Source Yellow Bug Lights
Insects perceive a small band of the light spectrum, though their band of vision is shifted further to the “right” of the spectrum than ours. In fact, any wavelength higher than about 650 nm is virtually invisible to most flying insects. Click Chart to Zoom In
Low color temperatures are red to yellow. By coloring a bulb yellow, orange or even red, the manufacturer has increased the wavelength into a spectrum unseen by many(most) insects.
Bug lights are not a cure for all your bug problems. This is for a couple reasons. One is that not all insects see the same color spectrum, different bugs see slightly different wavelengths. Second, no light source is made up of one pure wavelength. Even an apparently yellow light may exhibit some shorter (and bluer) wavelengths that insects may still see. No matter what color light bulb you are using, remember. The best thing to do to avoid a swarm of bugs is to turn the light off when you don’t need it.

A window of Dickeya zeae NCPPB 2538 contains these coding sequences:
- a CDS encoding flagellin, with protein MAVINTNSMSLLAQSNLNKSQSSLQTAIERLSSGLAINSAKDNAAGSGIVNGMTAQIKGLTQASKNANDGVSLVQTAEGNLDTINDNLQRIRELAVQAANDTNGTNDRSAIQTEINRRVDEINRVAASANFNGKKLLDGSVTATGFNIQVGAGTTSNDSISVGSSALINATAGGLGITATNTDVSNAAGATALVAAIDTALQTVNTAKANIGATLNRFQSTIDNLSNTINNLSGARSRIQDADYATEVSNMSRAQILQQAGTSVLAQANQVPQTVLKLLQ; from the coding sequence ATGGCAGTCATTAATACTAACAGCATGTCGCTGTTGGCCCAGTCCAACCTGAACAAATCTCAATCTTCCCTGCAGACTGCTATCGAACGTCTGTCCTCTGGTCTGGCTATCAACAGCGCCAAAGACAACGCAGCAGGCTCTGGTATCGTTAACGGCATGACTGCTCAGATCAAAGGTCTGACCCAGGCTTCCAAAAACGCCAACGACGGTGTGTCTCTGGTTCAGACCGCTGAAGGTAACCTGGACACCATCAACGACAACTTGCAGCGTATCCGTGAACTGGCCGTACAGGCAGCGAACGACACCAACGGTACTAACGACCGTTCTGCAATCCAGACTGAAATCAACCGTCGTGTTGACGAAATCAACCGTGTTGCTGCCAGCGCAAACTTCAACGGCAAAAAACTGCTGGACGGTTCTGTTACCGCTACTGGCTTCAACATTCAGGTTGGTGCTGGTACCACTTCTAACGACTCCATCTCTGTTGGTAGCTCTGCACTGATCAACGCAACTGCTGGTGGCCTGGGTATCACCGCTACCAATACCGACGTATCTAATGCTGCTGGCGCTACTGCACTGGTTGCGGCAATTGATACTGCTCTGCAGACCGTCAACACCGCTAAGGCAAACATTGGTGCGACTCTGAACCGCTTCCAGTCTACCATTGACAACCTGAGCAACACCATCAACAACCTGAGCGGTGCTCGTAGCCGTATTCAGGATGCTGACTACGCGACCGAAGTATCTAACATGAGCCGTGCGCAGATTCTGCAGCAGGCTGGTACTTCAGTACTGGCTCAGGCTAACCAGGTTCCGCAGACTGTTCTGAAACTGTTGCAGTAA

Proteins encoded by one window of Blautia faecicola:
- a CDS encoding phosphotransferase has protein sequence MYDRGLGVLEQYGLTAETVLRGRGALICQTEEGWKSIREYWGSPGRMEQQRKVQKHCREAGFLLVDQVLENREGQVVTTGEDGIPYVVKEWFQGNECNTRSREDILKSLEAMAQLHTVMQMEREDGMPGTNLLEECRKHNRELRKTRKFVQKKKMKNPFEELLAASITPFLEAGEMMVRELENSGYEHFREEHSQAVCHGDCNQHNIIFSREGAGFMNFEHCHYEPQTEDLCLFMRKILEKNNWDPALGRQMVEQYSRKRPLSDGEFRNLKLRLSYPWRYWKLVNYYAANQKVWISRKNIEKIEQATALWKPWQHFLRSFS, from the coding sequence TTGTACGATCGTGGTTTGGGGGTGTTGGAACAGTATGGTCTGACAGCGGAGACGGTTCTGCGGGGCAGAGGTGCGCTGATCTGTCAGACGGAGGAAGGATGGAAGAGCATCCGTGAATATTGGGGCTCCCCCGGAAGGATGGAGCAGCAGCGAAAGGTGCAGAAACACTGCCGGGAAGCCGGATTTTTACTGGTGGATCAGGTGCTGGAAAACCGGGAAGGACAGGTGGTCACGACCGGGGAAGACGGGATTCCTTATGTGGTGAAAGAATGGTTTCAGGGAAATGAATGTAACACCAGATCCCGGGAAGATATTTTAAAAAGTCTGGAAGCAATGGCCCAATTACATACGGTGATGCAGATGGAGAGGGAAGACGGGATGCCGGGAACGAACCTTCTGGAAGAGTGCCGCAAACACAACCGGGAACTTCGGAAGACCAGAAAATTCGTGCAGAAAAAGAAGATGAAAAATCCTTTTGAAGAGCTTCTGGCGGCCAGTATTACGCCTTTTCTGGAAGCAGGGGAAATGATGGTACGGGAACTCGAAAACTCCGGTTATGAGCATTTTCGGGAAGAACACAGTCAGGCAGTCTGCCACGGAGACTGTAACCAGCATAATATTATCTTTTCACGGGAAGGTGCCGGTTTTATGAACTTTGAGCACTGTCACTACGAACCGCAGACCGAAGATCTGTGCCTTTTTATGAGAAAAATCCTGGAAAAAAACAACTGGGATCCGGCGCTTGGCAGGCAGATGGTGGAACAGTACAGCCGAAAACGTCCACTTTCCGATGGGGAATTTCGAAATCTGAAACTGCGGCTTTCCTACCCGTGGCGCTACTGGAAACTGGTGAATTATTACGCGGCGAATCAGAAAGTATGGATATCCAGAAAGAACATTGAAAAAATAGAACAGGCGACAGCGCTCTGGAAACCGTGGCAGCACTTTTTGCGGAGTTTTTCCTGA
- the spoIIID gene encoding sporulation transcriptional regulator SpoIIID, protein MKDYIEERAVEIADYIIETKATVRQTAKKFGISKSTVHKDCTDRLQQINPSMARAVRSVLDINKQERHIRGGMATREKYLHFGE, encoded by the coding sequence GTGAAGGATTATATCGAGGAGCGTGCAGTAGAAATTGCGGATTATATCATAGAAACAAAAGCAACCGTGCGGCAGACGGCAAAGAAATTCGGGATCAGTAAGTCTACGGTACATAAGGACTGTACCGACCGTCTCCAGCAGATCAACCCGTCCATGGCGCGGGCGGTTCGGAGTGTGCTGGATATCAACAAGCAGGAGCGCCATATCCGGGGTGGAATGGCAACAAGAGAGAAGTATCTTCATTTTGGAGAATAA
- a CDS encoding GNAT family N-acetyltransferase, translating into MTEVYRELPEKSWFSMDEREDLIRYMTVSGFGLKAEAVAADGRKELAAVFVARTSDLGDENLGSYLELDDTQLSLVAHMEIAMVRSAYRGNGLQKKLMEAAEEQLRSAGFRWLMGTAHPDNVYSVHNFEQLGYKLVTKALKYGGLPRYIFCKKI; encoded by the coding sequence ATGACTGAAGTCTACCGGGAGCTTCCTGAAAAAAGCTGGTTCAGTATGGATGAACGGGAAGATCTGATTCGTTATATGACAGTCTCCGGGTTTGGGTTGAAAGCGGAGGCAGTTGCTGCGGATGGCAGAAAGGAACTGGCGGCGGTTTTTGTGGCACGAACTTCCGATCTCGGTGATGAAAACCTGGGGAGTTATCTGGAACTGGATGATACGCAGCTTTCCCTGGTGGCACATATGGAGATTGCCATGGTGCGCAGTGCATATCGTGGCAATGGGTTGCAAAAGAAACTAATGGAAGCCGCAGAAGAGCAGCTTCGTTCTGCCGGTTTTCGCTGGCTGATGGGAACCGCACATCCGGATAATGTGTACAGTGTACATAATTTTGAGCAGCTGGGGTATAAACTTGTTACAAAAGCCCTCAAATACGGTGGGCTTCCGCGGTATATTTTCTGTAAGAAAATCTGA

Hint Mosquito’s Are Not, attracted to a light source. Think about how the mosquito finds someone in total darkness to bite. Regardless of whether they’re human, canine, equine, or avian, what do all living blood sources emit? Carbon dioxide! Mosquitoes, like most biting insects, can home in on the scent of carbon dioxide in the air. Research suggests mosquito’s can detect carbon dioxide from as far as 100 feet away from its source. At the slightest hint of CO2, the mosquito will being flying in zigzags, using trial and error to pinpoint a person to feed on (bite). Carbon dioxide is the most powerful attractant for mosquitoes. Mosquitoes also use other scent clues to find people to bite. Perfume, sweat, and even body odor can attract mosquitoes.
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